PROTESTERS DISPERSED WITH PEPPER SPRAY AFTER TPD CALLS BORDER PATROL TO TRAFFIC STOP - Dozens of protesters tried to use their bodies as shields to prevent the detention by the Border Patrol of three suspected illegal immigrants stopped in front of Southside Presbyterian Church Tuesday night. At the end of the confrontation, the crowd was dispersed after TPD officers used pepper spray to force them back onto the sidewalk. At about 7 p.m., two day laborers with the Corazon de Tucson were stopped by a TPD unit for not having a functioning light on their license plate. Neither of them had a driver’s license or identification and had never been issued one by the state, said Sgt. Maria Hawke, a Tucson Police spokeswoman. The misdemeanor triggers a mandatory vehicle impoundment. State law also required the officers to seek an immigration check, prompting the officers to ask the Border Patrol to respond to the scene, she said. TPD will now conduct a review of the incident. "Chief Villaseñor is following the normal protocols of providing a review of the incident," said City Manager Richard Miranda. "I am confident that his review will be thorough and concise." Stories from the Star, from KOLD/KMSB, from KVOA, and from KGUN.

COUNCIL UNANIMOUSLY APPROVES SHOPPING CART ORDINANCE - Tucson retailers will now have three days to retrieve their abandoned carts before the City may impound them. Under the ordinance, retailers must retrieve their carts within 72 hours after the city notifies them. Retailers will have to pay a $30 fee to get an impounded cart back. If carts are unclaimed after 30 days, the city can sell or dispose of them as it sees fit. The new ordinance takes effect November 11th. Tim McCabe, president of the Arizona Food Marketing Alliance, said a similar measure in Phoenix has proved effective in reducing abandoned carts on streets, and that helps both retailers and neighbors. "We support the ordinance because we understand the issues these carts can create," McCabe said. "And we support a contract with a cart-retrieval service that returns them to their rightful owners." From the Star.

COUNTY OFFERS REWARD FOR INFORMATION LEADING TO ARREST OF NURSERY VANDAL - Pima County is offering a reward of $2,500 for information leading to the arrest of the person or persons who broke into the Pima County Native Plant Nursery last month and destroyed thousands of plants by dousing them with herbicide chemicals. "This was a reprehensible act that will set back our efforts to restore native plants," said Pima County Administrator Chuck Huckelberry in announcing the reward for information that helps solve the case of felony vandalism. "These are plants that cannot be replaced by buying them at a nursery. They were grown from seeds or salvaged from development sites, so it is safe to say an entire year's worth of work has been lost." County officials are asking anyone with information that may help solve this crime to call 88-CRIME. News release from Pima County.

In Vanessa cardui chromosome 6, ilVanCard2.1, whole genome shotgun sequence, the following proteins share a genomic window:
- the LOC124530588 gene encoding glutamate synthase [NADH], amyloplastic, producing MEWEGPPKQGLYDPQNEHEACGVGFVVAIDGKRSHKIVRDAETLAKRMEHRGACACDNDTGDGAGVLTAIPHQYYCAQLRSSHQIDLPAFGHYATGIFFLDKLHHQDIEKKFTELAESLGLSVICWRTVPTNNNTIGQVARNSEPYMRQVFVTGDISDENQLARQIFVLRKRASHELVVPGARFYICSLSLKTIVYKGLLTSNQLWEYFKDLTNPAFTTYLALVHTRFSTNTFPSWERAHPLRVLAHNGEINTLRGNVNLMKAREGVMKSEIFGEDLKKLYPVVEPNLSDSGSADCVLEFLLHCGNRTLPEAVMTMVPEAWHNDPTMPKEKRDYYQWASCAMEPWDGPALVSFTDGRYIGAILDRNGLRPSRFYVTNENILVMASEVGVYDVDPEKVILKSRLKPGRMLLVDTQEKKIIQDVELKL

PUBLIC COMMENT SOUGHT FOR REVIEW OF CITY MAGISTRATE - The City of Tucson Magistrate Merit Selection Commission is currently reviewing an application for reappointment from City Magistrate Jeffrey Klotz. Public participation is welcome and encouraged from those who have had direct experience with the Magistrates’ courtroom. All comments are confidential and disclosed to Commission members only. Public comments should include the basis for expressed opinions. All comments should be submitted in writing by 5 p.m., Friday, October 25, 2013. City of Tucson news release.

JOB OPPORTUNITY: SPATIAL DATABASE ADMINISTRATOR - The City of Tucson Information Technology Department is seeking a Spatial Database Administrator with good technical and communication skills to join our Geographic Information Systems (GIS) team. This position requires strong administrative experience in ESRI's ArcSDE application and SQL Server (2008 and higher). Some familiarity with Oracle databases version 10x and higher is desirable. Candidates should have strong skills in developing, implementing and maintaining GIS database models, design specifications, and GIS data dictionary documentation, in addition to a thorough understanding of managing a database with the SQL Server Management Console. The ideal candidate will be able to communicate clearly with both technical and non-technical GIS users, bridging the gap between the GIS application user needs and the requirements of the database.